The USS Quad Damage

The dark side of magic

The unfortunate fact of Teller's important insight into magic is that eventually gets turned into hipster wisdom.

Teller (of Penn and Teller) explained the main secret regarding “how magic works”. This was fairly insightful and interesting for a number of fields:

  1. Exploit pattern recognition. I magically produce four silver dollars, one at a time, with the back of my hand toward you. Then I allow you to see the palm of my hand empty before a fifth coin appears. As Homo sapiens, you grasp the pattern, and take away the impression that I produced all five coins from a hand whose palm was empty.
  2. Make the secret a lot more trouble than the trick seems worth. You will be fooled by a trick if it involves more time, money and practice than you (or any other sane onlooker) would be willing to invest. My partner, Penn, and I once produced 500 live cockroaches from a top hat on the desk of talk-show host David Letterman. To prepare this took weeks. We hired an entomologist who provided slow-moving, camera-friendly cockroaches (the kind from under your stove don’t hang around for close-ups) and taught us to pick the bugs up without screaming like preadolescent girls. Then we built a secret compartment out of foam-core (one of the few materials cockroaches can’t cling to) and worked out a devious routine for sneaking the compartment into the hat. More trouble than the trick was worth? To you, probably. But not to magicians1.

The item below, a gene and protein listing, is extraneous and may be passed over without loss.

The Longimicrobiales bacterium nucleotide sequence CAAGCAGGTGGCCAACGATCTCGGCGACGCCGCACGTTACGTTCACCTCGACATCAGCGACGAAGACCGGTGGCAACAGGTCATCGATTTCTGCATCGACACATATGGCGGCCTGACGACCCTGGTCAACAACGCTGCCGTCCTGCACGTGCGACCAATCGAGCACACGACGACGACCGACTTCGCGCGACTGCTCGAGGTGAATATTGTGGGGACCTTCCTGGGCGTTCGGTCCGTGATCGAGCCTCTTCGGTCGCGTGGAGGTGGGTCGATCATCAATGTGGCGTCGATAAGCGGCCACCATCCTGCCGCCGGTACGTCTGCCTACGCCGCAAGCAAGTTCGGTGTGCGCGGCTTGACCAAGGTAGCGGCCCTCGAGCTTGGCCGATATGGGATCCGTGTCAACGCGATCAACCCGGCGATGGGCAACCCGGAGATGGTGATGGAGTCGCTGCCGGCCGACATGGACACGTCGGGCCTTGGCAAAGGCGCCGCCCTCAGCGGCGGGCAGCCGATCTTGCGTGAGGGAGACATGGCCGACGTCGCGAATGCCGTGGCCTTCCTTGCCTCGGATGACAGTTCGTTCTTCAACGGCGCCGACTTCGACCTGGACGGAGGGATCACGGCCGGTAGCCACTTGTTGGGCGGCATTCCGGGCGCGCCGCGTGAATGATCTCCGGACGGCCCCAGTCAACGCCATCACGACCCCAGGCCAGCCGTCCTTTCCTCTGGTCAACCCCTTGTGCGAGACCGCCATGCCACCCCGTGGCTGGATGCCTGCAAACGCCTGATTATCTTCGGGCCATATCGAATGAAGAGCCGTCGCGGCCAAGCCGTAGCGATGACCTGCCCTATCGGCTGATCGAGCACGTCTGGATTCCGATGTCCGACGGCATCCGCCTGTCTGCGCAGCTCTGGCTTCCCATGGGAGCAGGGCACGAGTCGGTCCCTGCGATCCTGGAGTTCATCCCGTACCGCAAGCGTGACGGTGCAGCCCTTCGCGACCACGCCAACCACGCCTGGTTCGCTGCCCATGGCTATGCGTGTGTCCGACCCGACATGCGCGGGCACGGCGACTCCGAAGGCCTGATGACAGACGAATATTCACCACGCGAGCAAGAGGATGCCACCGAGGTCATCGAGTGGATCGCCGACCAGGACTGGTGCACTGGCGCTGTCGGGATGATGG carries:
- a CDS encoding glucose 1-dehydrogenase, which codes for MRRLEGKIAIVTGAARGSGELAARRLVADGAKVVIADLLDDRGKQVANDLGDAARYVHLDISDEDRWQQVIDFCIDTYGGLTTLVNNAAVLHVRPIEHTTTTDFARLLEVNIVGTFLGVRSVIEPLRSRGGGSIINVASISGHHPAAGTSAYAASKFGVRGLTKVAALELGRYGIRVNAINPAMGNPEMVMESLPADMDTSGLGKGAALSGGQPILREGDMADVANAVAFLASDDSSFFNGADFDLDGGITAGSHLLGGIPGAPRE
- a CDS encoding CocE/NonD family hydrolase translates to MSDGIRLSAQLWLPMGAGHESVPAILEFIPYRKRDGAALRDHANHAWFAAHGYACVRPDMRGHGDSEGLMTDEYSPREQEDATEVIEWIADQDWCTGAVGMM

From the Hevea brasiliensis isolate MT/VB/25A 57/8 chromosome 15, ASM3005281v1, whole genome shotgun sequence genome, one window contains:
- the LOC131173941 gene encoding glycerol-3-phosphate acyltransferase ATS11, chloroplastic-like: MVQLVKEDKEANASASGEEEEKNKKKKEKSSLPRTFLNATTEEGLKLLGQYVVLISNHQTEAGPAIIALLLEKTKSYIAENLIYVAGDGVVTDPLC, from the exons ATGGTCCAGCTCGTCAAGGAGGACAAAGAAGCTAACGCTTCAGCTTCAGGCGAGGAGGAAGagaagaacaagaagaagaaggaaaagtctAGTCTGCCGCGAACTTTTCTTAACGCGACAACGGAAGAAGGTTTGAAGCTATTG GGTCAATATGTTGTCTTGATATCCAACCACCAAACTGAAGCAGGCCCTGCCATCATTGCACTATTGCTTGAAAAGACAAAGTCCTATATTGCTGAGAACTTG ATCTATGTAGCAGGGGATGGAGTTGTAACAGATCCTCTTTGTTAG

This is quite valuable advice, and not just in the field of magic. A lot of designers took the advice to heart, especially because it fits into a neat moral tale: Create delight for users by putting in more effort than seems worthwhile. It just sounds so sensible, and most of all, so morally superior. I spent several hours fine-tuning the gradients of this button because that’s the kind of effort it takes to make magic.

Unfortunately, there’s a problem here: Magic isn’t real. Engineering is real. By creating “magic”, what you are really doing is tricking your user. If Teller creates a floating ball and moves it around and through objects, you are entertained. If you create a floating ball in your app then what you’ve created is a ball that doesn’t really float for most tasks that users are doing. It will work well in demos but it will be a frustrating tool for users. When it works, it’s “magic”, but when it doesn’t... it’s worse than awful, it’s deceitful.

Magic is hard, reality is harder still. Make reality!

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